Smash success! Wizarding Weekend organizers say they rolled with Internet lightning strike

November 1, 2015 by Rachel Cera

"Three weeks ago we began planning a simple Halloween event, expecting less than 200 attendees," says Boxy Bikes owner Laurence Clarkberg, who had the idea behind the Wizarding Weekend event that gave downtown Ithaca's Press Bay Alley the feel of Diagon Alley of "Harry Potter" fame on Saturday.

A crowd at Press Bay Alley, the heart of Saturday's event. Photos courtesy of Mike Darrah.A crowd at Press Bay Alley, the heart of Saturday's event. Photos courtesy of Mike Darrah.He says John Guttridge, owner of the Press Bay Alley complex, and Darlynne Overbaugh, owner of Life's So Sweet Chocolates, took the idea and ran with it. Overbaugh first suggested a schedule featuring story hour and craft time, a Quidditch match, and trick-or-treating, a schedule "which in retrospect is laughably simple," he says.

As word of the event spread far beyond Ithaca's borders, Clarkberg says, Guttridge reached out to contacts in City Hall, the Downtown Ithaca Alliance and the local Convention & Visitors Bureau, as well as the Cornell Raptor program and several local food trucks. A group of local home-school kids made an eight-foot dragon "out of chicken wire and papier mache the night before." Even if thousands came from outside Ithaca, it's worth noting that the participating vendors were all local businesses! That's a sharp contrast to events that bring generic carnival food stands to town.

"There is another important part to this story: Ithaca Generator," stresses Clarkberg. "The importance of Press Bay Alley having a makerspace in its midst cannot be underestimated. In addition to giving us shopkeepers access to tools, the makerspace is the wild side of the Alley, keeping it real." A makerspace "is an international movement of underground (literally underground in our case) community workshops. It is also a wellspring of innovation," he adds. "Every time I passed through the space last week I saw more and more cool things coming together," from signs on a laser cutter to animated portraits and wand-making.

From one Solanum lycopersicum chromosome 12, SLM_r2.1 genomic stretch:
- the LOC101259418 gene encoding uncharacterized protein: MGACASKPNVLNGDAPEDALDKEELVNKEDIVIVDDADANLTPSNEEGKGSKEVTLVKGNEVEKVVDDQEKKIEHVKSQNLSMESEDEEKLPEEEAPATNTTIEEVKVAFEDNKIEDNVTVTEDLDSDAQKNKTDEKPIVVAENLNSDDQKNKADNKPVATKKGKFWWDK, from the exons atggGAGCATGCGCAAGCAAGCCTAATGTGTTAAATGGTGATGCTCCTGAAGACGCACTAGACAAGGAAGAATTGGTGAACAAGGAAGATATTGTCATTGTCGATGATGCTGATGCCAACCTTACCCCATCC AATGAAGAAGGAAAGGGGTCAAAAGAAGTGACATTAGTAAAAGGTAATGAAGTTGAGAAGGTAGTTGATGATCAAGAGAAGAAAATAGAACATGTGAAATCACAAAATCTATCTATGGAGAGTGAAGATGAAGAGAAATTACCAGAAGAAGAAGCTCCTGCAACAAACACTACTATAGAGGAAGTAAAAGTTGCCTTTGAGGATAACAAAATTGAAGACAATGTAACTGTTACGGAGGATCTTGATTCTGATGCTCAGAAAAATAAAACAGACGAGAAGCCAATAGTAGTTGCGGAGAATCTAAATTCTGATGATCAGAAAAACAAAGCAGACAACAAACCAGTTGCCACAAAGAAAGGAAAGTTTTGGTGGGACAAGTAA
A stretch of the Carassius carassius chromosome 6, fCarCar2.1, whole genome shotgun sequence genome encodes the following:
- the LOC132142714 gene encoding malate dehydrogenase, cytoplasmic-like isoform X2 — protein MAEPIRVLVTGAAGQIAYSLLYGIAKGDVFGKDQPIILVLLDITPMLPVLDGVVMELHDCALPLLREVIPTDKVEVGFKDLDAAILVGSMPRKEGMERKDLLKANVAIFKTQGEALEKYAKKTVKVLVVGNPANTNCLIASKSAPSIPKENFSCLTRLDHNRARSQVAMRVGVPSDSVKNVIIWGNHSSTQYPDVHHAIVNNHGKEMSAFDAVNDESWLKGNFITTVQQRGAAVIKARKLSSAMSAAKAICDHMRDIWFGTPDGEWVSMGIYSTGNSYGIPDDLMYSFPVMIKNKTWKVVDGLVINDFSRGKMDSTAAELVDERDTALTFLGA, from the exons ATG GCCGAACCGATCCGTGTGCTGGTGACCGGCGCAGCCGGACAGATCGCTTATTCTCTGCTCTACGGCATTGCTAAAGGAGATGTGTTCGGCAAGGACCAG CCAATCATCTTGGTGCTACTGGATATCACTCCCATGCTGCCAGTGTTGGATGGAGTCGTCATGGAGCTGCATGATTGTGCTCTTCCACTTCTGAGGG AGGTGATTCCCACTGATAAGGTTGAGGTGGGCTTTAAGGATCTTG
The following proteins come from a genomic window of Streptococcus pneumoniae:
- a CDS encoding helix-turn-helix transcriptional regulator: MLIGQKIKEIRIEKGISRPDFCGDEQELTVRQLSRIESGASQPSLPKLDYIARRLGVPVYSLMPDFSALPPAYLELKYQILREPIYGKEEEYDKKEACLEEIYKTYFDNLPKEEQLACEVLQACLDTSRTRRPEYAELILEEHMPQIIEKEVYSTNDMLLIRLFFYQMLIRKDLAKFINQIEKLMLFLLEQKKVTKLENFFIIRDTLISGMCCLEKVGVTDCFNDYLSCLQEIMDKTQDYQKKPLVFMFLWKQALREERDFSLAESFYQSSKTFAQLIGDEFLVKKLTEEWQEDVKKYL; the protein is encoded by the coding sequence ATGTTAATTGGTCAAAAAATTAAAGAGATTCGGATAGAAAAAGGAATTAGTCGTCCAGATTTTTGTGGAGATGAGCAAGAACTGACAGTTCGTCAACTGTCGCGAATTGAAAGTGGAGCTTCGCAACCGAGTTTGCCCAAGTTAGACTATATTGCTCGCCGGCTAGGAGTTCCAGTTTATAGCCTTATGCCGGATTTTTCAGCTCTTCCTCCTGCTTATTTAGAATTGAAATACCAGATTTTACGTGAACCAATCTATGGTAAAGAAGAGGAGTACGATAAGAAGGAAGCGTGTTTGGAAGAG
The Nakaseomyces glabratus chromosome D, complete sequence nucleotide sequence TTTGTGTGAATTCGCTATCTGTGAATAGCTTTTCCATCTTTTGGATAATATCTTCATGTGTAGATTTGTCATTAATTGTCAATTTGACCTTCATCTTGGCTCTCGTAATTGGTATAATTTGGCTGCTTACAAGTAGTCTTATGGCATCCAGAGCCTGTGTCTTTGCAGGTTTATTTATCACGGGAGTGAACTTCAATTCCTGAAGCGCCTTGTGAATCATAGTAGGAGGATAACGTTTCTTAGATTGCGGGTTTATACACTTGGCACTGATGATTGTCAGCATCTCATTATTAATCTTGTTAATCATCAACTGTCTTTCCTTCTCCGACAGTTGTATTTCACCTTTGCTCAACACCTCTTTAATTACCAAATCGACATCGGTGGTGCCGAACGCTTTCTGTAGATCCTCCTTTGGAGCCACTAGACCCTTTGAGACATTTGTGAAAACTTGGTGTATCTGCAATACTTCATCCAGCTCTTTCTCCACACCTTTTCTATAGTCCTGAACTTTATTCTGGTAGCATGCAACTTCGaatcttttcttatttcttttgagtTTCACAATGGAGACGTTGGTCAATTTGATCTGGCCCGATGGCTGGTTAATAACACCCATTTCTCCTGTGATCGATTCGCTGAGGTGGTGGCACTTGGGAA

His Boxy Bikes shop, which sells and rents electric bikes, is one of the original tenants of the Press Bay Alley micro-retail facility. The bikes can go 20mph, "and yes, they can go up Buffalo Street without pedaling," says Clarkberg. His bikes also played an important role this weekend, in the Cargo Bike Quidditch match!

Magic happened in Downtown Ithaca! Mischief managed!Magic happened in Downtown Ithaca! Mischief managed!Clarkberg credits an "Internet lightning strike" for spreading word of the event far and wide. "When we hosted the event yesterday, estimates were that between 8,000 and 15,000 people came," he said in a post to the event's Facebook page. Many hundreds of people came in costume, dozens of volunteers kept things running smoothly, and local shops and eateries got to introduce themselves to folks who are saying they look forward to coming back.

 "That lightning strike is completely unpredictable and a bit scary," Clarkberg says, "but it’s also awesome and a great opportunity as we saw yesterday." How did they harness the lightning? "One thing is certain: if a retail space is local, connected, and creative they can be ready to roll with it.

"This Wizarding Weekend event proves that Press Bay Alley is a special place that deserves to be held up as an example," says Clarkberg, comparing the cluster of small, local shops to mall businesses who "don’t have connections to local farms and craftspeople, their allegiance is to a corporate headquarters beyond the horizon."

"Over and over again during our Wizarding Weekend I saw 20-somethings give Harry Potterdom an almost religious reverence," Clarkberg says of the feel of the weekend. "In just over a week we had put together an event that rivals other major Ithaca events." Thanks to Mr. Clarkberg for allowing us to share his comments!

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